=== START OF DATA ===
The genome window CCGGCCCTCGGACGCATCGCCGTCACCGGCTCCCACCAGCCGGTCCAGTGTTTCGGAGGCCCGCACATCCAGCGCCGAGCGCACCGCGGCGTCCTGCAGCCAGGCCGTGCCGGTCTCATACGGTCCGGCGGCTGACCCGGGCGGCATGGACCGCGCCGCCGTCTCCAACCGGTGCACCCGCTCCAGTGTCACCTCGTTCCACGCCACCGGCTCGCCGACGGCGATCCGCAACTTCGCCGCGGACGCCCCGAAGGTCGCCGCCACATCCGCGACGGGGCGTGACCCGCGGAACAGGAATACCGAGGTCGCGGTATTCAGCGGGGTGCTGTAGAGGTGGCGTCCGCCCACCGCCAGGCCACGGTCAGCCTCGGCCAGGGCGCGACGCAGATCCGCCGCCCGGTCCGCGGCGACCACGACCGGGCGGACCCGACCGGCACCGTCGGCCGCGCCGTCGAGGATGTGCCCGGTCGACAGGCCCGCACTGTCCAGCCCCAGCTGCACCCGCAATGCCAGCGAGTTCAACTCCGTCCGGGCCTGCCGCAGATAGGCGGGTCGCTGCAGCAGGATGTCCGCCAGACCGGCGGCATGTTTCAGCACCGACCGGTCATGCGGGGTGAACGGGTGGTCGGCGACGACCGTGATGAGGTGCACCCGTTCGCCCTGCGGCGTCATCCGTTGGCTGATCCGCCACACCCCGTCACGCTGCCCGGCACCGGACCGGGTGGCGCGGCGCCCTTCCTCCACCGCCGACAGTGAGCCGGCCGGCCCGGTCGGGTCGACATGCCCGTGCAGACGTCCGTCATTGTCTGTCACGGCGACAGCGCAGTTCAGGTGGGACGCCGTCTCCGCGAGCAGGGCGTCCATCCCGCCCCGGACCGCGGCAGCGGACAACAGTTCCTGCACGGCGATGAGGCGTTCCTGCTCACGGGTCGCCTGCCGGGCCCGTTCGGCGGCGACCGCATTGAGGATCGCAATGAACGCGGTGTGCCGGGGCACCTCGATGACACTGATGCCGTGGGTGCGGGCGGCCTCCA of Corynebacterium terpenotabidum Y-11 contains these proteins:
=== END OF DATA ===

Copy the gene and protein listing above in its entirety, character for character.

The genome window CCGGCCCTCGGACGCATCGCCGTCACCGGCTCCCACCAGCCGGTCCAGTGTTTCGGAGGCCCGCACATCCAGCGCCGAGCGCACCGCGGCGTCCTGCAGCCAGGCCGTGCCGGTCTCATACGGTCCGGCGGCTGACCCGGGCGGCATGGACCGCGCCGCCGTCTCCAACCGGTGCACCCGCTCCAGTGTCACCTCGTTCCACGCCACCGGCTCGCCGACGGCGATCCGCAACTTCGCCGCGGACGCCCCGAAGGTCGCCGCCACATCCGCGACGGGGCGTGACCCGCGGAACAGGAATACCGAGGTCGCGGTATTCAGCGGGGTGCTGTAGAGGTGGCGTCCGCCCACCGCCAGGCCACGGTCAGCCTCGGCCAGGGCGCGACGCAGATCCGCCGCCCGGTCCGCGGCGACCACGACCGGGCGGACCCGACCGGCACCGTCGGCCGCGCCGTCGAGGATGTGCCCGGTCGACAGGCCCGCACTGTCCAGCCCCAGCTGCACCCGCAATGCCAGCGAGTTCAACTCCGTCCGGGCCTGCCGCAGATAGGCGGGTCGCTGCAGCAGGATGTCCGCCAGACCGGCGGCATGTTTCAGCACCGACCGGTCATGCGGGGTGAACGGGTGGTCGGCGACGACCGTGATGAGGTGCACCCGTTCGCCCTGCGGCGTCATCCGTTGGCTGATCCGCCACACCCCGTCACGCTGCCCGGCACCGGACCGGGTGGCGCGGCGCCCTTCCTCCACCGCCGACAGTGAGCCGGCCGGCCCGGTCGGGTCGACATGCCCGTGCAGACGTCCGTCATTGTCTGTCACGGCGACAGCGCAGTTCAGGTGGGACGCCGTCTCCGCGAGCAGGGCGTCCATCCCGCCCCGGACCGCGGCAGCGGACAACAGTTCCTGCACGGCGATGAGGCGTTCCTGCTCACGGGTCGCCTGCCGGGCCCGTTCGGCGGCGACCGCATTGAGGATCGCAATGAACGCGGTGTGCCGGGGCACCTCGATGACACTGATGCCGTGGGTGCGGGCGGCCTCCA of Corynebacterium terpenotabidum Y-11 contains these proteins: